A few months ago, I knew almost nothing about carburettors, but through necessity, I have now become well acquainted with this little Zenith Carb. Basically, the purpose of the carburettor is to inject the correct amount of petrol into the engine’s air intake stream so that the fuel to air ratio is correct across the engine’s full range of operation
The amount of air flow through the carburettor and into the engine is controlled by the throttle butterfly vane valve.. This air intake air passes through a venturi (also called a choke tube ) within the carburettor which creates a proportional vacuum allowing the correct metered amount of fuel to enter the air stream.
This carburettor may be fitted with either a fixed or variable main jet. From this chart, you can see that the required fixed main jet for this JAP 5 engine should be 49 (this has a hole diameter of 0.49mm )
The alternate to using a fixed jet of the correct size is to use a variable jet, which consists of an adjustable needle valve in use with a larger sized fixed jet……..by fine adjustment of the needle valve , you should be able to get the desired result.
The carb can either be fitted with a fixed jet…….components 20,21,22,23 or a variable jet , components 24,24,26 and 27
When I started out using my Anzani Iron Horse, it started easy from cold , ran a little rough but operated OK. However, I could not start it when hot. In order to restart it , I had to let it completely cool down. One evening I just gave up on trying to restart it and left it in the field overnight. When I returned the next morning, it started straight away and I moved it up the field towards the road, but then when It stopped, I couldn’t restart it again. It was time to remove the carb and investigate.
This was my carb as I first removed it. It was fitted with a variable main jet. The knurled cap on the needle valve has an indicator attached to it so that it is possible to measure / estimate its rotation. This is adjusted by first turning in fully (but gently to avoid damaging the needle valve) and then backing out. (pehhaps 1 full turn back out initially )
I opened the carb by separating its top and bottom. ( 5 bolts ) The joint gasket was made from a biscuit packet cardboard !
My carb did not have air jet part 45 fitted. I removed some dirt particles from the chamber, cleaned up the filter gauze in the fuel inlet banjo ( part 11 ) and blew compressed air through all its passages and reassembled.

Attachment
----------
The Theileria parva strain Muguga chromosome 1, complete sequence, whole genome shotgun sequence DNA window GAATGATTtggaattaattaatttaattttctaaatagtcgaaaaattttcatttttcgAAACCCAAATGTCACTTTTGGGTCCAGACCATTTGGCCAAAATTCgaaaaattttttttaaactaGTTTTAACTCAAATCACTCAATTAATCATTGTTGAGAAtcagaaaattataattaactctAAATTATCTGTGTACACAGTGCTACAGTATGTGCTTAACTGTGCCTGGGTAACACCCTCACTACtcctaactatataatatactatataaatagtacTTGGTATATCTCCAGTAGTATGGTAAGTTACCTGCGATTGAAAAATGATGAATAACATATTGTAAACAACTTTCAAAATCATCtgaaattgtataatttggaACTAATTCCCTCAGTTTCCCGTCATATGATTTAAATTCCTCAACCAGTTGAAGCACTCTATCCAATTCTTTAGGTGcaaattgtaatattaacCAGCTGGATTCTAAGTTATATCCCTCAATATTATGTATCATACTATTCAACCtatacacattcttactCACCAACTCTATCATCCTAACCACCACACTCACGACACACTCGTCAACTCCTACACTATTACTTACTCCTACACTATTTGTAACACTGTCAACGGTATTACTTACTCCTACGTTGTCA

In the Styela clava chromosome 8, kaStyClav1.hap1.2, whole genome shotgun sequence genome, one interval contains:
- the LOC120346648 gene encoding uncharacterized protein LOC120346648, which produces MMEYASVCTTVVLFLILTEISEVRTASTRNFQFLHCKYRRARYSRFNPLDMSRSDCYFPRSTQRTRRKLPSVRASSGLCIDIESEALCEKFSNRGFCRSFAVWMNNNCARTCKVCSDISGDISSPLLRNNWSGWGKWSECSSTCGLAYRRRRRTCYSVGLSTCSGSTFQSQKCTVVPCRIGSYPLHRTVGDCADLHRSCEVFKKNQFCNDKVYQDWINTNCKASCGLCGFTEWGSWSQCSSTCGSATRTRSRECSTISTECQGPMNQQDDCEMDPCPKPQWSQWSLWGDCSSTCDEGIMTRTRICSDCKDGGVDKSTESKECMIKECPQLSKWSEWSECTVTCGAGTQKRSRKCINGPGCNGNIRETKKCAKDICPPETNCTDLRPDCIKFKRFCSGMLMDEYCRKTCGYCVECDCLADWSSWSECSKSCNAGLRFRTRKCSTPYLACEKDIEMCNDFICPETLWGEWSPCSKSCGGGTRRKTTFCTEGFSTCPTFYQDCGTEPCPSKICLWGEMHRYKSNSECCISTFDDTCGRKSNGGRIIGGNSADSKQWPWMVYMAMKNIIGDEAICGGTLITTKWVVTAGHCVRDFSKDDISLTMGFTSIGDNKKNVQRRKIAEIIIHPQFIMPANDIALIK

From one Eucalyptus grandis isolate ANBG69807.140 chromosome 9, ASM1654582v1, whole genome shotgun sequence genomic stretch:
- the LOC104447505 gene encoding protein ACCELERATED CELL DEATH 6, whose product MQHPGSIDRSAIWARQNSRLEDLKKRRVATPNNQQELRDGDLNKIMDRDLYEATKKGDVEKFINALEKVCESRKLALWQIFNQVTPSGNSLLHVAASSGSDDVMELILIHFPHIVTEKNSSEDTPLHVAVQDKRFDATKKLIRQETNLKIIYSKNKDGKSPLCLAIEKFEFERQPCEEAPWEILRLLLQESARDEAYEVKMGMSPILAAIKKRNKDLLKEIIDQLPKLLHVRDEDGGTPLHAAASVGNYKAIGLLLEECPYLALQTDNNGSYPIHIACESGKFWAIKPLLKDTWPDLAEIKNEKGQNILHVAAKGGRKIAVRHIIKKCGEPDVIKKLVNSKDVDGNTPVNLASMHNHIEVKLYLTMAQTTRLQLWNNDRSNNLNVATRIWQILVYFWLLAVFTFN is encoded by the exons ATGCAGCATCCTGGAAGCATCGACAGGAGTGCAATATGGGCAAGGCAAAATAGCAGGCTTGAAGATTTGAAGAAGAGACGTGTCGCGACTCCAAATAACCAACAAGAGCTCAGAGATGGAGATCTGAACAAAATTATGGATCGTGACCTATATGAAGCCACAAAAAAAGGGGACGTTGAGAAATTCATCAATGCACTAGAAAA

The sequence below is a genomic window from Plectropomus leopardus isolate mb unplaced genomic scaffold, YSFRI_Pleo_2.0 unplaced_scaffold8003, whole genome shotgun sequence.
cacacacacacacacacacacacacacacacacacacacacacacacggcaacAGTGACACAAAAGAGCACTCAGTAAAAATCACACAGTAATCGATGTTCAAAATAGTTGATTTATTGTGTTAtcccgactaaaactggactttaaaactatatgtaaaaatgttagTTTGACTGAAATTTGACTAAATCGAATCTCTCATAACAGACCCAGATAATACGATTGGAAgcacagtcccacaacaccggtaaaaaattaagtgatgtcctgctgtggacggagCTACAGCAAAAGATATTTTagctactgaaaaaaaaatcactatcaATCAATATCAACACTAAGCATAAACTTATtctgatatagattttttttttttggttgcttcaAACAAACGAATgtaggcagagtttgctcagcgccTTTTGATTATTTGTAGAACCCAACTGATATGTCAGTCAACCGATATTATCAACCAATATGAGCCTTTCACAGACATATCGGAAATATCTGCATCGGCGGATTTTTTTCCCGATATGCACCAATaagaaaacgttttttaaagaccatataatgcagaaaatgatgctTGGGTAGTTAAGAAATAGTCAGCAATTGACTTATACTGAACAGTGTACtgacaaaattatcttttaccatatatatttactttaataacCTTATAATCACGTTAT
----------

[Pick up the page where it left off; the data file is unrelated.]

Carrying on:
The float was in good condition and the inlet needle valve was working OK
To ensure that the top and bottom of the carb were mating correctly together, I removed any high spots on the joint by lapping on a sheet of wet emery placed on a sheet of glass. I also fitted a new joint gasket made from a sheet of gasket paper.
Meanwhile, I attended a couple of ploughing matches but on each occasion I didnt even get the opening complete , before I spent the rest of the day cranking and cranking , but no joy. Had to get towed by a fellow competitor from the ploughing area to the head of the field to load onto trailer. I then decided to send the complete carb away to be refurbished and get the correct fixed jet installed. Paul Child at Meetens was very helpful in getting the carb turned around.
So when I got the carb back and fitted , I was`ready for the next ploughing match. It was certainly starting easy from cold and was idling better than ever before. However I was concerned still with the excess smoke when I revved up the engine. So unfortunately I was stopped again before I completed the opening. It was putting out a lot of smoke and had no power. Although the carb had just been refurbished, we suspected that the new main jet fitted could not be correct. I opened the carb to discover that the jet size fitted was an 85 ! ( I was expecting a size 49 to be fitted ) So when my fellow ploughers were finished their plots , we tool the bottom off one of their carbs and fitted it to mine ………….Result at last………………..it ran perfectly and so I got to plough no problem. So now I knew it was just a matter of getting the correct fixed jet installed.
While i was managing to get by with excess fuel supply when the engine was cold, once the engine heated up , the excess fuel was giving such a rich mixture that it was simply smothering the engine.
The smallest jet Meetens had available was a size 62 , so i received a couple of these and a variable nozzle assembly from them. I fitted the size 62 fixed jet , and although it was an improvement it was still not good enough. I had planned on switching out to the new variable jet but at my most recent ploughing event, Richard Duffy turns up with some fixed nozzles he made on his lathe and milling machine. I installed one of these and haven’t looked back since ! Many thanks to Richard for his help on this . Creating one of these small precision parts to such precise specification truly demonstrates great skill.